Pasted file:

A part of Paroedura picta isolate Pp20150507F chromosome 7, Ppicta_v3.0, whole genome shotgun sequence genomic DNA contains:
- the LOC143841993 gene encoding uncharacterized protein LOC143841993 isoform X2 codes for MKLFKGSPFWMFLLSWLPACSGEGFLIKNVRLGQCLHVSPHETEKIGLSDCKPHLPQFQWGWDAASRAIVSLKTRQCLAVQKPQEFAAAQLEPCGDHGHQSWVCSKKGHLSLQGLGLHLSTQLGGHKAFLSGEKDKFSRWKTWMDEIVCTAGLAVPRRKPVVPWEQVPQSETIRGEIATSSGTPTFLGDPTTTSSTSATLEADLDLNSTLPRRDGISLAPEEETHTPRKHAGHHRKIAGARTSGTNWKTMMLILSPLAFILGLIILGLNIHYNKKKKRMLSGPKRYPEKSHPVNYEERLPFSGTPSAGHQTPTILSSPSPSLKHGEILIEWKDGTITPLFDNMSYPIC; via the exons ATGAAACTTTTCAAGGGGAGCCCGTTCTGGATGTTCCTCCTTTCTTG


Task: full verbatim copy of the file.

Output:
A part of Paroedura picta isolate Pp20150507F chromosome 7, Ppicta_v3.0, whole genome shotgun sequence genomic DNA contains:
- the LOC143841993 gene encoding uncharacterized protein LOC143841993 isoform X2 codes for MKLFKGSPFWMFLLSWLPACSGEGFLIKNVRLGQCLHVSPHETEKIGLSDCKPHLPQFQWGWDAASRAIVSLKTRQCLAVQKPQEFAAAQLEPCGDHGHQSWVCSKKGHLSLQGLGLHLSTQLGGHKAFLSGEKDKFSRWKTWMDEIVCTAGLAVPRRKPVVPWEQVPQSETIRGEIATSSGTPTFLGDPTTTSSTSATLEADLDLNSTLPRRDGISLAPEEETHTPRKHAGHHRKIAGARTSGTNWKTMMLILSPLAFILGLIILGLNIHYNKKKKRMLSGPKRYPEKSHPVNYEERLPFSGTPSAGHQTPTILSSPSPSLKHGEILIEWKDGTITPLFDNMSYPIC; via the exons ATGAAACTTTTCAAGGGGAGCCCGTTCTGGATGTTCCTCCTTTCTTG